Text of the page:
• planning energy capacity needs and optimizing energy use in accordance with the rules set forth from time to time by the Former Secretariat of Energy (‘SE’);
  • monitoring the operation of the term market and administering the technical dispatch of electricity under agreements entered into in that market;
  • acting as agent of the various WEM agents and carrying out the duties entrusted to it in connection with the electricity industry, including billing and collecting payments for transactions between WEM agents (upon enactment of SE Resolution No. 95/2013, this was limited to the contracts then in force and, thereafter, to those contracts executed under Energy Plus Program);
  • purchasing and/or selling electric power from abroad or to other countries by performing the relevant import/export transactions;
  • purchasing and administrating of fuels for the WEM generators (according to section 8 of SE Resolution No. 95/2013 and section 4 of SE Resolution No. 529/2014); and
  • providing consulting and other related services.

Five groups of entities each hold 20% of the capital stock of CAMMESA. The five groups are the Argentine Government, the associations that represent the generation companies, transmission companies, distribution companies and large users.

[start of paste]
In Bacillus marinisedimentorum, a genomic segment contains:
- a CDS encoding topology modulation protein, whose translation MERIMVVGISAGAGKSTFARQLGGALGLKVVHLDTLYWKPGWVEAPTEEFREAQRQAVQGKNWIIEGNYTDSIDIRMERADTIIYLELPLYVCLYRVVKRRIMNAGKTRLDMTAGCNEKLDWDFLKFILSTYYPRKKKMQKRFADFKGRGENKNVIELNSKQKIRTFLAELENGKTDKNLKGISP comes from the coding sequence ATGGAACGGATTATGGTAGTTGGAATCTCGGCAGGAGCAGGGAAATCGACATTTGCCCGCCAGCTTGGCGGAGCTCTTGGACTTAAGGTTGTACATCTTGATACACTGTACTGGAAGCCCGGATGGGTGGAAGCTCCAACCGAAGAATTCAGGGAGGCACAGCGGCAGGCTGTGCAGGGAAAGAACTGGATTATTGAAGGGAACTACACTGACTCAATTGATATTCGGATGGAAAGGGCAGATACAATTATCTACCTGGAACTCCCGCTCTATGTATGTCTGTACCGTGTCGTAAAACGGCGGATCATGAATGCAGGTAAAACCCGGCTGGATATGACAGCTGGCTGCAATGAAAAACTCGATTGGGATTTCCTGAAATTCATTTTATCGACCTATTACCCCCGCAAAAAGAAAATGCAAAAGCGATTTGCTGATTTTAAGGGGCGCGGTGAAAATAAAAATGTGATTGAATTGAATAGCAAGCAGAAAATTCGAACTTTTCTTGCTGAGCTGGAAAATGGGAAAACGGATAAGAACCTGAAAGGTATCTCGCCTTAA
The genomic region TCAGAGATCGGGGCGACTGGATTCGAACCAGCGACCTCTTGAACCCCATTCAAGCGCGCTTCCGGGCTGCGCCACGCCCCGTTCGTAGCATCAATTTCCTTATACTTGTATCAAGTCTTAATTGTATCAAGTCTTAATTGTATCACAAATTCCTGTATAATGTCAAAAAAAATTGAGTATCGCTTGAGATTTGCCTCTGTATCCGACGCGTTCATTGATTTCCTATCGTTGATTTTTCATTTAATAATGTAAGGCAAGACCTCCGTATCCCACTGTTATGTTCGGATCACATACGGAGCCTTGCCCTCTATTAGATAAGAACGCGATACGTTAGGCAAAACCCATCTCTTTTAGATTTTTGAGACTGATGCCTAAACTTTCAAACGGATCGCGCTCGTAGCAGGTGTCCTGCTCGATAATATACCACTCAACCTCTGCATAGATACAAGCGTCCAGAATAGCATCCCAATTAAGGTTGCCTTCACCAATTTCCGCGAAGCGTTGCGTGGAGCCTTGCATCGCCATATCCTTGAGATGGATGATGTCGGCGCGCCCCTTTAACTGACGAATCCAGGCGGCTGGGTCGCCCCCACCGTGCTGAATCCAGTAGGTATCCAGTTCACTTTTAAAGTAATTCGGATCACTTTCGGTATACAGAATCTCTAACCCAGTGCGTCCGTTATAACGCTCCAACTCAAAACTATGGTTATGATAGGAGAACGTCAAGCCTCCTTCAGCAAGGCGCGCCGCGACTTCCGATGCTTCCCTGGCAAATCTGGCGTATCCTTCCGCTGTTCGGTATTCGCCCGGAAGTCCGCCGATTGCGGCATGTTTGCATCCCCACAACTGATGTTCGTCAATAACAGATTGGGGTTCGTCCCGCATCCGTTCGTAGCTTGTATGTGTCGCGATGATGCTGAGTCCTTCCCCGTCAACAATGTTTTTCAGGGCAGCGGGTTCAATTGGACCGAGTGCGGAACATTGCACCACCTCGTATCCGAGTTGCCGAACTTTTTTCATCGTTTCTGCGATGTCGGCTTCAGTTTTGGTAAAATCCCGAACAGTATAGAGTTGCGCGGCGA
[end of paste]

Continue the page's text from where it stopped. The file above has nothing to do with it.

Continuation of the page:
CAMMESA is managed by a board formed by representatives of its shareholders. The board of CAMMESA is composed of ten regular and ten alternate directors. Each of the associations that represent generation companies, transmission companies, distribution companies and large users are entitled to appoint two regular and two alternate directors of CAMMESA. The other directors of CAMMESA are the Under Secretariat of Electric Energy, who is the board chairman in virtue of the delegation of the Minister of Federal Planning, Public Investment and Services, and an independent member, who acts as vice chairman. The decisions adopted by the board of directors require the affirmative vote of the board chairman. CAMMESA’s operating costs are financed through mandatory contributions by the WEM agents.